Why Entrepreneurs Need To Take Breaks


As an entrepreneur, it can be extremely difficult to take time out and re-calibrate.

Everything you are is focused on bringing your vision come to life, and making all of the stress, personal sacrifice and fatigue worthwhile.

But does it actually increase your chance of success to take a time out? Step back and make sure you’re making the right choices, and there isn’t a great opportunity staring you in the face. It is very easy to miss the obvious when you are buried in growing a company.

You must be willing to go over and above and push yourself more than the average person. No question. But what is rarely talked about are the physical and mental downsides of not taking breaks from your obsession.

Mental Downside Of Being Hyper-Focused

There is a never ending litany of people saying that the only way to be successful is to be focused, give it your all and it will all be worth it. I completely agree with this (and have lived it) but personally feel this needs to be further defined.

Studies show that optimal mental efficiency happens on 7.06 hours of sleep. There is significant decline with less than 6.47 hours or more than 8.03. Since you are making important decisions as a business owner, it is vital you operate at your peak mental ability as much as humanly possible.

Will this be possible all the time? Of course not. Just make sure you keep this reality in the back of your head. The last thing you want to do is make a dumb decision on a lack of sleep!

Physical Downside Of Being Hyper-Focused

I really don’t need to even dive into this. We all know what happens when we work to much and exercise to little, but did you know that stress has a direct impact on your immune system and rate of metabolism?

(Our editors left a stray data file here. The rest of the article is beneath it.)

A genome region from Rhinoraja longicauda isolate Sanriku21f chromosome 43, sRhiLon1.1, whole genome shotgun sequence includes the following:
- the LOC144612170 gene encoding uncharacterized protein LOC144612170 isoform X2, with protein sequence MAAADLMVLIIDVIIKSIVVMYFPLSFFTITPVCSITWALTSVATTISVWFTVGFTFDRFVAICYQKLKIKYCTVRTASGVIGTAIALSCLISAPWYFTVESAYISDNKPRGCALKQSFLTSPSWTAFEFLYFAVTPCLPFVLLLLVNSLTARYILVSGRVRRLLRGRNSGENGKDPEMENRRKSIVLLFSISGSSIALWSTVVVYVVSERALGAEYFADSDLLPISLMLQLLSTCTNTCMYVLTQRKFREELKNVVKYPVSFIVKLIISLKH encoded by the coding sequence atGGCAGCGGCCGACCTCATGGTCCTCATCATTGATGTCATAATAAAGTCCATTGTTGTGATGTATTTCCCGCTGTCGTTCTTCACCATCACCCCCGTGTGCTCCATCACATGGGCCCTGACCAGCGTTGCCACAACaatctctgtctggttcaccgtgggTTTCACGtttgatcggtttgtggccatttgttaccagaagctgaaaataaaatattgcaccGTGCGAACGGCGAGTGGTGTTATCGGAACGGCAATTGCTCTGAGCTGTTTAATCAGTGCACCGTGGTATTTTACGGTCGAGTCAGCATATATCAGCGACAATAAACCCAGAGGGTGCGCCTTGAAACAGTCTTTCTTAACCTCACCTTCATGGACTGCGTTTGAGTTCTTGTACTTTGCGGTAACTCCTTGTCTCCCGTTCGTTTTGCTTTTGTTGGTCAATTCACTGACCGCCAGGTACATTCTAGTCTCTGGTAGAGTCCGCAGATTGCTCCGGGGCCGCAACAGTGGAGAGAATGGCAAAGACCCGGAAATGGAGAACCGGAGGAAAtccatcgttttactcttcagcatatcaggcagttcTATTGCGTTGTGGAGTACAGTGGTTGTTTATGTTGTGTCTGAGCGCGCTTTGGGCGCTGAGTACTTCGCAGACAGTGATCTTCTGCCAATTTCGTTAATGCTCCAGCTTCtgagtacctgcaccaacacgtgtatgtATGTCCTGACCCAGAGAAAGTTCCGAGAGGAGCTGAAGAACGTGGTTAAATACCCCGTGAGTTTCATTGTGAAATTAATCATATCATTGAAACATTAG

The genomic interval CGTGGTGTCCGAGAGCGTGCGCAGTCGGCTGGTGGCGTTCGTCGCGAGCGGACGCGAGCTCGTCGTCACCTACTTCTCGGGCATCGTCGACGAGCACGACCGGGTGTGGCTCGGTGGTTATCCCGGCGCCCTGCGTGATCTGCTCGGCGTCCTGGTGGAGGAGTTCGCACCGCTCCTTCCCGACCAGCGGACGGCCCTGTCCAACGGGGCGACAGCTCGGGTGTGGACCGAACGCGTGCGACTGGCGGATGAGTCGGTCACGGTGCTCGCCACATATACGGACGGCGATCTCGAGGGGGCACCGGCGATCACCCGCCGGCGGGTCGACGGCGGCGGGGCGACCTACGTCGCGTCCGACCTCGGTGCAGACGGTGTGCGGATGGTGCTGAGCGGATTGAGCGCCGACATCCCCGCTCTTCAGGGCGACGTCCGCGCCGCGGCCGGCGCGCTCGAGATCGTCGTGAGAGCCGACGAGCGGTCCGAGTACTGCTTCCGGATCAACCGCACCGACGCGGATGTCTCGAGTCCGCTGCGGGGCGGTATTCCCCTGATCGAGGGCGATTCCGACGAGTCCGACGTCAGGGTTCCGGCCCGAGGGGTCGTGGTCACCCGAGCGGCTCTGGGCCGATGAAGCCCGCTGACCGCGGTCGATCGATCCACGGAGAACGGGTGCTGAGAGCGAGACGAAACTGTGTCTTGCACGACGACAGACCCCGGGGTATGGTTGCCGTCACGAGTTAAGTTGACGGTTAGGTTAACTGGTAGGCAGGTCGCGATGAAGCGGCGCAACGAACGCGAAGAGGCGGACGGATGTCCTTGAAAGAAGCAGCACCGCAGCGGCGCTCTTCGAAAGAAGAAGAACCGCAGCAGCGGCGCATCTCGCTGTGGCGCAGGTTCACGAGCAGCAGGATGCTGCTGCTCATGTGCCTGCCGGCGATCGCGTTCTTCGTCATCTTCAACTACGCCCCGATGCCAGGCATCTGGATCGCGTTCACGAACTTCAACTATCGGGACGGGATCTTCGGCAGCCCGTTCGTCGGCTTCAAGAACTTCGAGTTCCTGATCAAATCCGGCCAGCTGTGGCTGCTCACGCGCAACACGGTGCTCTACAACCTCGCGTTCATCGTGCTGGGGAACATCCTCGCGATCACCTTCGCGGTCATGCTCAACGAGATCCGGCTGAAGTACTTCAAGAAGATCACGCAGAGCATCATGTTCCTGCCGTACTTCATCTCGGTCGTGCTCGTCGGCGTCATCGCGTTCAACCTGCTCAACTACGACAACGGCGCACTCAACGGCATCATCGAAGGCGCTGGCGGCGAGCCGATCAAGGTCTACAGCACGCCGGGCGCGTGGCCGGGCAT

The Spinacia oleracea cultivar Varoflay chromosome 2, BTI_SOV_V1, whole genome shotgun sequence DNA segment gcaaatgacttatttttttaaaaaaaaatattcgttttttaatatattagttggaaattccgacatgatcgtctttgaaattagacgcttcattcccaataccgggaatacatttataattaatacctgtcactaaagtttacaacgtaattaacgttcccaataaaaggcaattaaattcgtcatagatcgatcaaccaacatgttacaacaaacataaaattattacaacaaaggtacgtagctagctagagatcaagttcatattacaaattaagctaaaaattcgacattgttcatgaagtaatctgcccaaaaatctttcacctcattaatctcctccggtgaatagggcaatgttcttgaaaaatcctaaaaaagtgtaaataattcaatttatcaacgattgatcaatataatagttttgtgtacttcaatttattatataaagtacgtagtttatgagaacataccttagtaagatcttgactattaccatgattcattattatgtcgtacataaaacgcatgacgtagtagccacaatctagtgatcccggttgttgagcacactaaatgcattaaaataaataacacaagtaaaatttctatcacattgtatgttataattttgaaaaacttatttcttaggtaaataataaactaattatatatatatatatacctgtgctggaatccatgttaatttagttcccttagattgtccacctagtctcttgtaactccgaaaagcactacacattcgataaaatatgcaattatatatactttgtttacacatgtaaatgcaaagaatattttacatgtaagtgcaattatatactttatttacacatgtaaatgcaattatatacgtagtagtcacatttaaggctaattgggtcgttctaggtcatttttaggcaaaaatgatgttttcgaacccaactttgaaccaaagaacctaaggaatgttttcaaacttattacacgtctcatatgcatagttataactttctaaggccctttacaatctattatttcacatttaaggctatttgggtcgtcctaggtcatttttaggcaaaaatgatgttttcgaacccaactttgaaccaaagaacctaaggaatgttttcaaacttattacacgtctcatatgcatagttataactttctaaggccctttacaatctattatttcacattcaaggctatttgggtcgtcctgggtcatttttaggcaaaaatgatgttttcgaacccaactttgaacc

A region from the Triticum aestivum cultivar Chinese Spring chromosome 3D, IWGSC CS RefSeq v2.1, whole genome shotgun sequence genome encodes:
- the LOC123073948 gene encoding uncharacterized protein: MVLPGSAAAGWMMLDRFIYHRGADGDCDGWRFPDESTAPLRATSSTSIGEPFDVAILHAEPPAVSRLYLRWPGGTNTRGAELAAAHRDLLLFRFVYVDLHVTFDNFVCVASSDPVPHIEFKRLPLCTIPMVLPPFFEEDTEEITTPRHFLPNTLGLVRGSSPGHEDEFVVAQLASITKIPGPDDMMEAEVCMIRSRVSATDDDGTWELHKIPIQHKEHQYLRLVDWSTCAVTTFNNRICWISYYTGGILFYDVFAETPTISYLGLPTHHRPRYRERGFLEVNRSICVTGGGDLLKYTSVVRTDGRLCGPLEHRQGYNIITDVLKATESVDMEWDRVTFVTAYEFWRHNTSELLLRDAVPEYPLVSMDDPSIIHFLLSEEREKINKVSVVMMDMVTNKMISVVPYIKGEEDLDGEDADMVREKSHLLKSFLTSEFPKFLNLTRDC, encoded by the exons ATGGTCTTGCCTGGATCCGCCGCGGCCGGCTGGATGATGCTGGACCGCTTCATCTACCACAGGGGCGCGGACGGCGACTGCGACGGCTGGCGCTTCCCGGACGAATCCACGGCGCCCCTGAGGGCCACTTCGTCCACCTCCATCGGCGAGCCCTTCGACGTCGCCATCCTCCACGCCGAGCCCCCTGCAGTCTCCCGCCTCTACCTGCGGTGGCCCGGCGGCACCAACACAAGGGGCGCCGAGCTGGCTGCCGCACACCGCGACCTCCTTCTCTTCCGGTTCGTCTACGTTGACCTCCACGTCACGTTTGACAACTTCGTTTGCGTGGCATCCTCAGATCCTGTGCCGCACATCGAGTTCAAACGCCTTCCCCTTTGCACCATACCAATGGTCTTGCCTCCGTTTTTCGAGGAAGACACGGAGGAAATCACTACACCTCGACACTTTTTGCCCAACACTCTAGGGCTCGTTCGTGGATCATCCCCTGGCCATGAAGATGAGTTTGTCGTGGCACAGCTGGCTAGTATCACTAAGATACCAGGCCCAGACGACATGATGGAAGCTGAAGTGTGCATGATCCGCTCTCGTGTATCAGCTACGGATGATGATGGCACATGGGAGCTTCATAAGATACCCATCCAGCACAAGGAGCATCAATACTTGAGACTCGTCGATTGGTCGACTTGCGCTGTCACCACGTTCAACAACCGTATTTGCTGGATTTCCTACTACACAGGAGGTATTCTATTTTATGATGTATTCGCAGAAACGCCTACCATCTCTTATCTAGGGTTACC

The hormone cortisol is released as part of your “fight or flight” response to stress. While there are temporary benefits to this, in the long term there is a significant reduction in both your immune system and digestive track. This leads to greater risk of serious diseases in general, and the slow down of your metabilism has been linked to things like diabetes and intestinal blockage.

Another study shows that AGE DOESN’T MATTER in how the body reacts to stress!

Personal Downside Of Being Hyper-Focused

Beating back weight gain, overcoming illness and getting caught up on sleep can usually be accomplished when you’ve either failed miserably or reached the mountain top.

The bad decisions made in business and more importantly your personal life are not so easily vanquished.

Losing clients, friends, significant others, or relationships with your children have serious impact on your mental health. While you may be able to suppress these issues in the short term, they will catch up with you.

There was a study released last year showing that married business owners had a divorce rate of 82%. With a national average of just under 50%, this is to great a coincidence to ignore.

In short, you need to think long and hard about how much these relationships mean to you. Not only can they damage you emotionally in the long term, destruction of your personal life will make business success that much harder.

Taking Breaks Doesn’t Mean Losing Focus

Having experienced almost everything mentioned in this article personally, I want to say that this has not turned off my entrepreneurial fire in the slightest.